The Trade Marks Act,1999
33. Effect of acquiescence.—
(1) Where the proprietor of an earlier trade mark has acquiesced for a continuous period of five years in the use of a registered trade mark, being aware of that use, he shall no longer be entitled on the basis of that earlier trade mark—
(a) to apply for a declaration that the registration of the later trade mark is invalid, or
(b) to oppose the use of the later trade mark in relation to the goods or services in relation to which it has been so used,unless the registration of the later trade mark was not applied in good faith.
(2) Where sub-section (1) applies, the proprietor of the later trade mark is not entitled to oppose the use of the earlier trade mark, or as the case may be, the exploitation of the earlier right, notwithstanding that the earlier trade mark may no longer be invoked against his later trade mark.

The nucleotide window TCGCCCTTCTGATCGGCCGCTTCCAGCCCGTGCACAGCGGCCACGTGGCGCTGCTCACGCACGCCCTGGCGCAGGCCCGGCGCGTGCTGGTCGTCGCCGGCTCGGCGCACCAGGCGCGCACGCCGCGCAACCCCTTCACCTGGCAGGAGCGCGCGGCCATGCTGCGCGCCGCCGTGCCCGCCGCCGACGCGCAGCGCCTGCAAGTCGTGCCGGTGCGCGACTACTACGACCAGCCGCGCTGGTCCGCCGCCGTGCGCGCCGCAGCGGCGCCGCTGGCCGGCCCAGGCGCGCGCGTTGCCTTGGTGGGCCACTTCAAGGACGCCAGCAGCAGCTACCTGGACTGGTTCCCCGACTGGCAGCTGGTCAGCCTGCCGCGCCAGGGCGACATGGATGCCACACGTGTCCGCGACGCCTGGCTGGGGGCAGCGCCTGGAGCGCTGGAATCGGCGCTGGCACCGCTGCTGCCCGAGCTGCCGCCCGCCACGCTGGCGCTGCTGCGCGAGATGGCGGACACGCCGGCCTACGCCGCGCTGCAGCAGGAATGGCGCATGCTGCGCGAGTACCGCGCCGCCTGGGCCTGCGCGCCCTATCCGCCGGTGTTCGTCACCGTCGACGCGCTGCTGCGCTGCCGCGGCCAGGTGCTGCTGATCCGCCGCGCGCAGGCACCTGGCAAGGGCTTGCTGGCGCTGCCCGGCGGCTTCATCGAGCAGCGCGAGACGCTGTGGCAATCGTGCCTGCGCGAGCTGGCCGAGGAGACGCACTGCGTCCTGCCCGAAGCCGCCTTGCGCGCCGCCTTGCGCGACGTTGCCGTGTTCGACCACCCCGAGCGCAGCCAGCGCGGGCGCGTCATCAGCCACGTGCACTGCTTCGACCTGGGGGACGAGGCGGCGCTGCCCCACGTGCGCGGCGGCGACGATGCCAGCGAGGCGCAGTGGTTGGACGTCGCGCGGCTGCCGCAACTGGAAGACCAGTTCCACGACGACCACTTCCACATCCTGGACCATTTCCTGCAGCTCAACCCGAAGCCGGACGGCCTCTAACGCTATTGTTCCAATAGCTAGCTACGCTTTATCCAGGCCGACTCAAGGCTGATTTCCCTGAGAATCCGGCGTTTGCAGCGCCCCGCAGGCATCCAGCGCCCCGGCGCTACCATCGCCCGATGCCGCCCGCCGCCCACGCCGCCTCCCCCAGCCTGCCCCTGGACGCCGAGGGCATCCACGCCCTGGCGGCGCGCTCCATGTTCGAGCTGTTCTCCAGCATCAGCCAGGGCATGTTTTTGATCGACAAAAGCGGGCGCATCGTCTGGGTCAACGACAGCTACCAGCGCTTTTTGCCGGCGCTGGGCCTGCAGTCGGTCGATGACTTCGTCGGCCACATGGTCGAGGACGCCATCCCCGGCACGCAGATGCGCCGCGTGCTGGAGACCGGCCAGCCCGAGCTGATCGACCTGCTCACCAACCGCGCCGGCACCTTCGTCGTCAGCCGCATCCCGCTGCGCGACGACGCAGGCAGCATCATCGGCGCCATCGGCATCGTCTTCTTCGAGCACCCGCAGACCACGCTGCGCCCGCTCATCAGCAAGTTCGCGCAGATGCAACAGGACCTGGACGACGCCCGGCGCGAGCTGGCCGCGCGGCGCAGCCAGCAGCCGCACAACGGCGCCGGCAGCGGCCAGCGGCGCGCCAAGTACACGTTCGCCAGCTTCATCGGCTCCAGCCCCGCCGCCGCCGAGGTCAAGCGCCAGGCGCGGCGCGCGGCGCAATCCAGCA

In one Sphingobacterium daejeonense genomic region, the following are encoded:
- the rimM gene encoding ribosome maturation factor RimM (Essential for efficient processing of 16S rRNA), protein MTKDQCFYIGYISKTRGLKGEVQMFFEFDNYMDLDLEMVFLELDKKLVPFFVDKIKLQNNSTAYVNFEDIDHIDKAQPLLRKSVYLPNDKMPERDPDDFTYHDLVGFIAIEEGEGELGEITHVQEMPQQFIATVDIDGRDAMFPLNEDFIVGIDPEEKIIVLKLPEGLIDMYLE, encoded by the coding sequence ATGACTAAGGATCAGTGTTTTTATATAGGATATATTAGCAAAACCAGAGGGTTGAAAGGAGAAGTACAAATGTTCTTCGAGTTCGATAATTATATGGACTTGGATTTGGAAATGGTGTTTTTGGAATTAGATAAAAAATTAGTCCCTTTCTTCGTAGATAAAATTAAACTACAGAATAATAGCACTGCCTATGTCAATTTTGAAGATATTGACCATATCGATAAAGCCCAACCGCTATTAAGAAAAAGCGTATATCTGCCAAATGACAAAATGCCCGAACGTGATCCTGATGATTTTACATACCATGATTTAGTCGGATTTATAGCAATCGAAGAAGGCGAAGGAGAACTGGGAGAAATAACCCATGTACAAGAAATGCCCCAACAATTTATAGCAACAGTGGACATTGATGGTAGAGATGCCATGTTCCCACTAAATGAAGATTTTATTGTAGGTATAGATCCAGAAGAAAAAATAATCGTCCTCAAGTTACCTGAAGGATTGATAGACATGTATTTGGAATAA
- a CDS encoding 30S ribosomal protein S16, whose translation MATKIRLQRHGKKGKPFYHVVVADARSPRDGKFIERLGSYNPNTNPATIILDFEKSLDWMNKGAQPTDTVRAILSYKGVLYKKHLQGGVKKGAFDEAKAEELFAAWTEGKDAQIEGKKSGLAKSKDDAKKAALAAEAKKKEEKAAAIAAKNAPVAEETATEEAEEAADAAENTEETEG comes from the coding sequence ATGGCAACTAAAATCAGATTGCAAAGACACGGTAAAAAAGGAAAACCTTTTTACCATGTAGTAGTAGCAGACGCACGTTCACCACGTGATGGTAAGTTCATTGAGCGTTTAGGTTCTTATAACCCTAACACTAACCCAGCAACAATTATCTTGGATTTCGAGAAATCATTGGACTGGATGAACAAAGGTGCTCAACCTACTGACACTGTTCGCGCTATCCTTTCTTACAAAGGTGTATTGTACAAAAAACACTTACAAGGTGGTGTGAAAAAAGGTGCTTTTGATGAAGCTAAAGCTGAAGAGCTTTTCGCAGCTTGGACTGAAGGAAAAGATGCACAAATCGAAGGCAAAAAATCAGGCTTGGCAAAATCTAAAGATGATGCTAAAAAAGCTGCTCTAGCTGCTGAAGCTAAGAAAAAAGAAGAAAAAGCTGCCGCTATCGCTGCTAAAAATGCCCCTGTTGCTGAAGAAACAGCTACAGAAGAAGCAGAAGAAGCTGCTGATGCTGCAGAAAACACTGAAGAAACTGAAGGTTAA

The proprietor of the earlier trade mark or other earlier right cannot contest the validity of registration of a subsequent trade mark, if he has acquiesced in the use of the subsequent trade mark for a continuous period of five years, unless he can prove that the registration of the subsequent trade mark was not obtained in good faith. The proprietor of the later mark also is not entitled to oppose the use of the earlier trade mark.